Arizona Strikes Again: State Rep Suggests Statewide "Caucasian Day" to Counter "Latin American Day"
It's a concept so cliche it's even painful to type: privileged, usually-white person is so offended by the concept of Latin American Day (or Black History Month, or MLK Day, etc) that s/he suggests a "Caucasian Day" to counteract the debilitating effects of "reverse racism." It's exhibit number one in people not understanding the concept of overwhelming white privilege, which persists even as Latinos, African-Americans and other non-white racial groups surpass whites in population.
In this case, it's Arizona State Rep. Cecil Ash. After State Rep. Richard Miranda proposed the induction of a statewide Latin American Day—a small consolation considering Arizona's rampant anti-Latino policies—Ash countered, "I just want them to assure me that when we do become the minority, you'll have a day for us." Clearly, his statement upset some—even once he said he was "joking"—and he was compelled to clarify his remarks to a local news station (via Mediaite):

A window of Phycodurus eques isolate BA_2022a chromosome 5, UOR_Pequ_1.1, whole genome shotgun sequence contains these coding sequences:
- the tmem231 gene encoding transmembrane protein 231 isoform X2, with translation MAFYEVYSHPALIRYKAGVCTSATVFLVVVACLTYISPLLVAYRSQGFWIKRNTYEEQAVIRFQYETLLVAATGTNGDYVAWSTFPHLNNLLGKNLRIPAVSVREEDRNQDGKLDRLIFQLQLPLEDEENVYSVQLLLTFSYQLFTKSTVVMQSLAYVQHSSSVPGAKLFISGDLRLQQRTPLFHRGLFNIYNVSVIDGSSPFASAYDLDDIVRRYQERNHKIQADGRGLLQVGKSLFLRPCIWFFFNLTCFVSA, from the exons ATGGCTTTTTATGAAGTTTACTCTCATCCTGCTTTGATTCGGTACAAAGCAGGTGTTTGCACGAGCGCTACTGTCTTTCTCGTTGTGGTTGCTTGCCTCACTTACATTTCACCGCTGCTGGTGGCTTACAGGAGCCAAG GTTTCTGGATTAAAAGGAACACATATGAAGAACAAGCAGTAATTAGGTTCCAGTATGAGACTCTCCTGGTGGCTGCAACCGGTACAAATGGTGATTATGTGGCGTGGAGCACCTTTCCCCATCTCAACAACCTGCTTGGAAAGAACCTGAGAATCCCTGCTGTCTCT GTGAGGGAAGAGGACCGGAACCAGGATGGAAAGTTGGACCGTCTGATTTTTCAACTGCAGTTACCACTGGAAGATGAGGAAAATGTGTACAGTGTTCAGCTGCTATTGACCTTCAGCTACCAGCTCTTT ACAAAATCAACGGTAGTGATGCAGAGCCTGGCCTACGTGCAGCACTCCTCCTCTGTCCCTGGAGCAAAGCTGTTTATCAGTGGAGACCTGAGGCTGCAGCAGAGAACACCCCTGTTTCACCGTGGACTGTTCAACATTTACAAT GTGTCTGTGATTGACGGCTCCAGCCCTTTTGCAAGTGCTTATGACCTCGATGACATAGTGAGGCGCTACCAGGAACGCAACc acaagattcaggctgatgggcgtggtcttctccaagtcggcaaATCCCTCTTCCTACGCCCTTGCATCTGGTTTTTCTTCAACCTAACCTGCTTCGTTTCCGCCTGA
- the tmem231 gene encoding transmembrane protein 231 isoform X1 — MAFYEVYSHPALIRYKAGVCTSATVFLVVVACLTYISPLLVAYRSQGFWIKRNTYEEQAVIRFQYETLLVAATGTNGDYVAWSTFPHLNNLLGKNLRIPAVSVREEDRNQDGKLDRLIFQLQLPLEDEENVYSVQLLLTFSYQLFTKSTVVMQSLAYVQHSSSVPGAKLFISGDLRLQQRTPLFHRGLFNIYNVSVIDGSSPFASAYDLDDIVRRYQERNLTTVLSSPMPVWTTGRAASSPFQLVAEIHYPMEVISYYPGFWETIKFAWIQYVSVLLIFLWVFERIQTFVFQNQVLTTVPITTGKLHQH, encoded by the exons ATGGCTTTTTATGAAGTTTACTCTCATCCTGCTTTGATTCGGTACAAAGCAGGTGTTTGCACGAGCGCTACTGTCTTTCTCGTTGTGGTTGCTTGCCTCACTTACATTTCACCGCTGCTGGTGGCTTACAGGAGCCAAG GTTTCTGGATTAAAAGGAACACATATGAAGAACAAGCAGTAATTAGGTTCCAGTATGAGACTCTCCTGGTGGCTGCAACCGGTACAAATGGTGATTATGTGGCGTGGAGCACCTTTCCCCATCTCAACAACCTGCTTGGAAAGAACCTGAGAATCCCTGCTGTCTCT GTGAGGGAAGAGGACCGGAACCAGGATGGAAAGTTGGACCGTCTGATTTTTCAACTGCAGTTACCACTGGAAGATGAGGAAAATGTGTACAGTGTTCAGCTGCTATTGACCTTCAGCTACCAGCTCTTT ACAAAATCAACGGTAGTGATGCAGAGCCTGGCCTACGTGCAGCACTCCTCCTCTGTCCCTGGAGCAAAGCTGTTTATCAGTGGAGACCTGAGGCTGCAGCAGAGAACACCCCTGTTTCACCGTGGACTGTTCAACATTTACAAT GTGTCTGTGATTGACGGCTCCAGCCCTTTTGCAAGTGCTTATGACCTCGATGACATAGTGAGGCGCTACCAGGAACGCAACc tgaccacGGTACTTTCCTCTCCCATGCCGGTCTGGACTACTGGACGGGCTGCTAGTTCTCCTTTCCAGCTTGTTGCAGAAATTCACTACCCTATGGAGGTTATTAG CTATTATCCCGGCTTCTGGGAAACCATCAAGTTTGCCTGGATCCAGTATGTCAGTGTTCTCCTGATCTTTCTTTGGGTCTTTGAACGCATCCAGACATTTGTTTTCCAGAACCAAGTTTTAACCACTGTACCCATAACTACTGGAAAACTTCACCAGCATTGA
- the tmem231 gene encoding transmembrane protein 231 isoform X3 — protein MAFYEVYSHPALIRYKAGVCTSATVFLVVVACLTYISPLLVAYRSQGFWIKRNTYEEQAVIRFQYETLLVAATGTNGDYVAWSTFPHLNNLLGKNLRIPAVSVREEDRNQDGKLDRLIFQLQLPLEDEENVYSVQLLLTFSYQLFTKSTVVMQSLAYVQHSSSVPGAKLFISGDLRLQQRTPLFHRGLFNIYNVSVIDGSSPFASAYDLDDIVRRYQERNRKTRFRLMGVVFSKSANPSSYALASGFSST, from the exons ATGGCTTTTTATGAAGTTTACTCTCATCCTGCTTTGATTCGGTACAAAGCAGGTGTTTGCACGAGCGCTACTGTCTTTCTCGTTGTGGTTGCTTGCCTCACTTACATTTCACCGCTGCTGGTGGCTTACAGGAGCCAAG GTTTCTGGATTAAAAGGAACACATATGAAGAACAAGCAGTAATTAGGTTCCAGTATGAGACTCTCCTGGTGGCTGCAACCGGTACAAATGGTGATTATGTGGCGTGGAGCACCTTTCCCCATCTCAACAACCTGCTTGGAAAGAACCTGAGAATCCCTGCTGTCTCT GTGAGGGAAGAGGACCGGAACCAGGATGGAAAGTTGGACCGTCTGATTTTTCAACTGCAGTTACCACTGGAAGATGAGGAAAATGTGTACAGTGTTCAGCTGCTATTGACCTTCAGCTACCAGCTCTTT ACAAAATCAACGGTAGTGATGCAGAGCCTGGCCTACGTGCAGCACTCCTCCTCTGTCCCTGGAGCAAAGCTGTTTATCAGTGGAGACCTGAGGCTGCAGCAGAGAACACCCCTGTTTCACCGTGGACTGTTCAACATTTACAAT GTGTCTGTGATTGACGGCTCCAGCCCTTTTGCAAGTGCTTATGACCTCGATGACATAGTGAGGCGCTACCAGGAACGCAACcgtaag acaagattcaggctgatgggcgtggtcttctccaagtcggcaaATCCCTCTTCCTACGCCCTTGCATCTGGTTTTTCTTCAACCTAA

“Yes, I think it was appropriate. It was appropriate for the mood that was in the House and I think that if and when the Caucasian population becomes a minority, they may want to celebrate the accomplishments and the contributions of the Caucasian population the same way,” Ash said.
It's quite tone-deaf. Even as the US Latino population has increased, the opportunities for us in powerful positions has not been commensurate. For instance, of 435 members of the House of Representatives, only 31 are Latino, and both unemployment and poverty rates are higher for blacks and Latinos than any other group.
But Ash's statement was also, perhaps, revealing about the fear and anxiety that drives legislation like Arizona's SB 1070 and anti-ethnic studies bills—the concept that if the minority becomes the majority, whites will be supplanted and lose majority-power.